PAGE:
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Ignore appetite for borrowing after rebasing economy – Osei Assibey

Dr. Eric Osei Assibey, Economist - University of Ghana

Some economists have impressed on government not to add unto the country’s debt even as it prepares to rebase the economy.

Though they explain that the incentive to borrow more may be inevitable, the possibility that it will worsen the repayment burden, must be considered.

The Ghana Statistical Service is hoping to complete the process of rebasing Ghana’s economy by May this year.

This means the current 2006 base year for calculating Ghana’s GDP referring to the monetary value of all the finished goods and services produced within a particular period, will move to 2013.

The exercise is in fulfillment of international practice which requires countries to rebase their economies at least after every ten years.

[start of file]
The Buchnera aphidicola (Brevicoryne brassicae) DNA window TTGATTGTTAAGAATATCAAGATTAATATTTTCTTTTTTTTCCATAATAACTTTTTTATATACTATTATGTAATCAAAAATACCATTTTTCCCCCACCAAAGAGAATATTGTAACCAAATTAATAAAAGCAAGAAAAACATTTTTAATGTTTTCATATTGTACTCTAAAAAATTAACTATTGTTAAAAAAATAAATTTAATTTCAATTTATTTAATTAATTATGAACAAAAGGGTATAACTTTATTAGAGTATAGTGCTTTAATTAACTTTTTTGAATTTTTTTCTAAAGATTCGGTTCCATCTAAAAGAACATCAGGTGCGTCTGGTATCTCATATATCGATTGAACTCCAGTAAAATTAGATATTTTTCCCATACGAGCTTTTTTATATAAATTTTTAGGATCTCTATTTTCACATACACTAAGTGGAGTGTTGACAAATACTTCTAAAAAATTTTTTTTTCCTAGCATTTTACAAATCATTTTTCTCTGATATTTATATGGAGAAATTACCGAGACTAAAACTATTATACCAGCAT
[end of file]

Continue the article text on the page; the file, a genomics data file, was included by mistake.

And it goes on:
For instance, Ghana’s GDP which stood at about 127 billion cedis in September last year, will increase to an extent.

This is because, the economic managers would have taken into consideration other economic activities such as oil exploration and associated businesses which had taken place between 2006 and 2013.

Economist, Dr. Eric Osei Assibey highlights some benefits of a rebased economy including a reduced debt to GDP ratio which is at 68.7 percent.

“Somehow it is good because once your GDP has increased, your debt to GDP ratio is going to reduce significantly and that appears to give you some kind of fiscal space to be able to borrow more to finance it. It is also going to propel us from one level such as lower to upper middle income. It also have the ability to attract concessionary loans,” he stated.

But considering that the country’s debt levels and interest payments are of concern to industry watchers, it may not be prudent to go in for an additional loan perhaps.

“When that happens it means that your revenue to GDP is going to fall significantly and what that means is that although your economy is expanding, it is not generating enough revenue and that is quite dangerous. So if you base your borrowing on your debt to GDP, you might get it wrong,” he added.

By: Pius Amihere Eduku/citibusinessnews.com/Ghana

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